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[60] Americanism unaccompanied by a war-whoop. The Saturday Review, wishing to emphasize its contempt for Henry Ward Beecher, finally declares that one would turn from him with relief even to the poems of Whittier.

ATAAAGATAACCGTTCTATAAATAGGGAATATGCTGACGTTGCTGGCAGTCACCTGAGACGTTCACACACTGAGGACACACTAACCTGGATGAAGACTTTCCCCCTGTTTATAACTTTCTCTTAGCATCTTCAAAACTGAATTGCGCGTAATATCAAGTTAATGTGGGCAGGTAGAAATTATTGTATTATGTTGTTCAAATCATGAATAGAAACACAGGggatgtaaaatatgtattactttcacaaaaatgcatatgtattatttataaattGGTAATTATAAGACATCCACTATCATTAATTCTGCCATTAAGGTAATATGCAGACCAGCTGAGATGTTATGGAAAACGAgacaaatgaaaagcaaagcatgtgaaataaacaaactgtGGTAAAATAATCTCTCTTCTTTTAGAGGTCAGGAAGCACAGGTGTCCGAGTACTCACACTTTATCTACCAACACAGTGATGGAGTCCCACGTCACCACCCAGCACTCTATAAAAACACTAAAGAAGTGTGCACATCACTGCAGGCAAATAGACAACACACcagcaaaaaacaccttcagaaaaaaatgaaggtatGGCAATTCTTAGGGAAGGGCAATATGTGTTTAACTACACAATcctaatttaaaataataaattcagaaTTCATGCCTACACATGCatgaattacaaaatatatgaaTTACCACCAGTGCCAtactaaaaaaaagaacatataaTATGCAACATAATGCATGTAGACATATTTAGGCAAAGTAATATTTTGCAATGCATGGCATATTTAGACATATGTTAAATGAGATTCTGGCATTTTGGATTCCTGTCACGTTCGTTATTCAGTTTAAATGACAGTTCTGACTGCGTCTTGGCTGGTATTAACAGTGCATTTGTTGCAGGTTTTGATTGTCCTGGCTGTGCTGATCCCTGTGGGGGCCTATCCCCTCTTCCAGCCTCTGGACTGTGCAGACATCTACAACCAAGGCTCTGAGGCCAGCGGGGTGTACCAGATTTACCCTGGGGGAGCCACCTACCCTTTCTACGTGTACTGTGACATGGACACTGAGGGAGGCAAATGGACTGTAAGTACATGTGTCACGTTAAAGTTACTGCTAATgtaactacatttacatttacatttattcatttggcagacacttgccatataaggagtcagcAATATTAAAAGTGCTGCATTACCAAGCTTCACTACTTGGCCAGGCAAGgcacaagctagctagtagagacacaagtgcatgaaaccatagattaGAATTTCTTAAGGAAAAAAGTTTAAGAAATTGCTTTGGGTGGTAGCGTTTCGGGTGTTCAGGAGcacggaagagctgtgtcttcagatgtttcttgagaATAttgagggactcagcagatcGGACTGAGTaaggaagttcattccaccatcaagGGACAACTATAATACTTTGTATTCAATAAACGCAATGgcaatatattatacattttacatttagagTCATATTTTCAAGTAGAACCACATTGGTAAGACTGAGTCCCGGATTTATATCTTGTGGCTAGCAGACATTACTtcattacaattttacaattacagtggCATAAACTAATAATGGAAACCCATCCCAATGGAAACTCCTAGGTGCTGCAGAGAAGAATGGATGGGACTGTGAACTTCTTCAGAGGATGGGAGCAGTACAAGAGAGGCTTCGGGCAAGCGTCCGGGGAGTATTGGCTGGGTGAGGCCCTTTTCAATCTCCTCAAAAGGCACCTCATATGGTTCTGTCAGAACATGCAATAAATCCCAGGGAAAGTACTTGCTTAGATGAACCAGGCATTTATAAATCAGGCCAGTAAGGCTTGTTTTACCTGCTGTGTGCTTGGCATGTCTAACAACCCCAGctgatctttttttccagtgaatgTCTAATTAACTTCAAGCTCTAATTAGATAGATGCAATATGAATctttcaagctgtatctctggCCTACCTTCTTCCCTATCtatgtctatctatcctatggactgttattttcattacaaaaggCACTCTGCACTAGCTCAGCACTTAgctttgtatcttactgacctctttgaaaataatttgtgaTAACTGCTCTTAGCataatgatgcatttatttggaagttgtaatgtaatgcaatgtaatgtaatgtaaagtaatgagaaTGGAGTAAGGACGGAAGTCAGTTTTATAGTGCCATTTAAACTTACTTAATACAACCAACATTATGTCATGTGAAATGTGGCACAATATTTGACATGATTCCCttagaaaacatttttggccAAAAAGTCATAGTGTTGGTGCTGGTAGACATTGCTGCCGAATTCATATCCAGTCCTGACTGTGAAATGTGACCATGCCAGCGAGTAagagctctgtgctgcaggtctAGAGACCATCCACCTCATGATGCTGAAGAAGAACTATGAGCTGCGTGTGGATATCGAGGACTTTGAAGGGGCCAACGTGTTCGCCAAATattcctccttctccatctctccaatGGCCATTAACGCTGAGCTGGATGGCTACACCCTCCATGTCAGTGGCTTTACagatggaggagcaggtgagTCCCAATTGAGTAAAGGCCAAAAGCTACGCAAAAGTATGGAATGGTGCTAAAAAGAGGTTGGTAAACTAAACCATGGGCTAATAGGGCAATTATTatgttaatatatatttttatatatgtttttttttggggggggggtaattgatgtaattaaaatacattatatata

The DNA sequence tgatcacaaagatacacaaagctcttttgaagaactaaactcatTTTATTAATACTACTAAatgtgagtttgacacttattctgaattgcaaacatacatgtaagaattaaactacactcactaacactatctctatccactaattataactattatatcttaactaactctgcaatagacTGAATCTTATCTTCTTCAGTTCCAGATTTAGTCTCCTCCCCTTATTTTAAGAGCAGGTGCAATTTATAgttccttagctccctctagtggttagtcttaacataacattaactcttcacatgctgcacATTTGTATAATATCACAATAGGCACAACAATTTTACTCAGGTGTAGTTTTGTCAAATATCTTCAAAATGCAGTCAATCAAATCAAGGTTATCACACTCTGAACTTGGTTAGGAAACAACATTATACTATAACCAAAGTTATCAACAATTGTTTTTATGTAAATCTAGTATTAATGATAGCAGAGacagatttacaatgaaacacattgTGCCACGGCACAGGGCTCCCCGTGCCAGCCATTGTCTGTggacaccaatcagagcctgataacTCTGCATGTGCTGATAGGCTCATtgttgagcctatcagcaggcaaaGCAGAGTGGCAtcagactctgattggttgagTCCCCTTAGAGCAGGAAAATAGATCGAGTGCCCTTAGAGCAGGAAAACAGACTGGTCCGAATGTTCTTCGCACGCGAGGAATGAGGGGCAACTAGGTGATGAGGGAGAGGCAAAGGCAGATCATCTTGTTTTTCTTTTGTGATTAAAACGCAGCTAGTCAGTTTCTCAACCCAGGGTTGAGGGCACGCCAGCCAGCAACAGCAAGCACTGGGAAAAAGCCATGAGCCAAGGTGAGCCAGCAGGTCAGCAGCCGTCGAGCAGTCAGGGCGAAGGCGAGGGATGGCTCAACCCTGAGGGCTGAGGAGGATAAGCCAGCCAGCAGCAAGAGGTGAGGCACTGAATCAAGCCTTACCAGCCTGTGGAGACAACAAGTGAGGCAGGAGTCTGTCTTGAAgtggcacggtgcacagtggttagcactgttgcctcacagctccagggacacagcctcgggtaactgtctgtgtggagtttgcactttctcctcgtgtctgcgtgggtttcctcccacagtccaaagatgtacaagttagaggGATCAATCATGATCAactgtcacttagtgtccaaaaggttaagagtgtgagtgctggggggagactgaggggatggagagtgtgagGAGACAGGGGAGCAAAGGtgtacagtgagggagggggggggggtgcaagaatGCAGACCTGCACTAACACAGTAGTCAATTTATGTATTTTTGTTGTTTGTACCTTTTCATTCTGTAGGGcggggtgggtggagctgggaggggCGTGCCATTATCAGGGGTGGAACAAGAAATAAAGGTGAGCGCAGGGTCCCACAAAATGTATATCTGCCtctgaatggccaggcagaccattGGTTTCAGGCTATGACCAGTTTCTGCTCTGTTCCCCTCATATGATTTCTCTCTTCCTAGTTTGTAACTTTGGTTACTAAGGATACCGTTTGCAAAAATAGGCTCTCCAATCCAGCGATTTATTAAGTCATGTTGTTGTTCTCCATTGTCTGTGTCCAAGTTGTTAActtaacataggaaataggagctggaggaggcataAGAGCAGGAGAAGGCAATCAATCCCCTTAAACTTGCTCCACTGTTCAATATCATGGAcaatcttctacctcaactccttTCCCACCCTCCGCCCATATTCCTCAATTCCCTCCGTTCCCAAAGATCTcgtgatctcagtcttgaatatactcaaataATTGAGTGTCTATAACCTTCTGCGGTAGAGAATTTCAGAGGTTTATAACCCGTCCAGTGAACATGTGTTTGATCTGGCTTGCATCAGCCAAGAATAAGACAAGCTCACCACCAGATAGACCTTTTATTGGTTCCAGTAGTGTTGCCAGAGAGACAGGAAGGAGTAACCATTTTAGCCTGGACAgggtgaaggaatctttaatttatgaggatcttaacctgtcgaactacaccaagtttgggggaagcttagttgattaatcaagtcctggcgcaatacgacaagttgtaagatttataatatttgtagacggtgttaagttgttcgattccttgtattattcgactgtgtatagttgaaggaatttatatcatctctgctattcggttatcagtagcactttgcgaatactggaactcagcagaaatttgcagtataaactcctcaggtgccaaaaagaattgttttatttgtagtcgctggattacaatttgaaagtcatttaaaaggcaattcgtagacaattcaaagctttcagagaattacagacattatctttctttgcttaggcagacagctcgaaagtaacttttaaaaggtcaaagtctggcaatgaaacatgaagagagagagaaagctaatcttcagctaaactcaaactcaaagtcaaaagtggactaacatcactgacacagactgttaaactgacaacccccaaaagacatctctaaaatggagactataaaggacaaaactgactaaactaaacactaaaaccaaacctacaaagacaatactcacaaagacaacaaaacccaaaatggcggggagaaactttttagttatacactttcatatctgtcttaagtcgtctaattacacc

There could hardly have been a more exhaustive proof of this local limitation or chauvinisme than I myself noticed at a London dinner-party some years ago. Our host was an Oxford professor, and the company was an eminent one. Being hard pressed about American literature, I had said incidentally that a great deal of intellectual activity in America was occupied, and rightly, by the elucidation of our own history,—a thing, I added, which inspired almost no interest in England. This fact being disputed, I said, ‘Let us take a test case. We have in America an historian superior to Motley in labors, in originality of treatment, and in style. If he had, like Motley, first gone abroad for a subject, and then for a residence, his European fame would have equalled Motley's. As it is, probably not a person present except our host will recognize his name.’ When I mentioned Francis Parkman, the prediction

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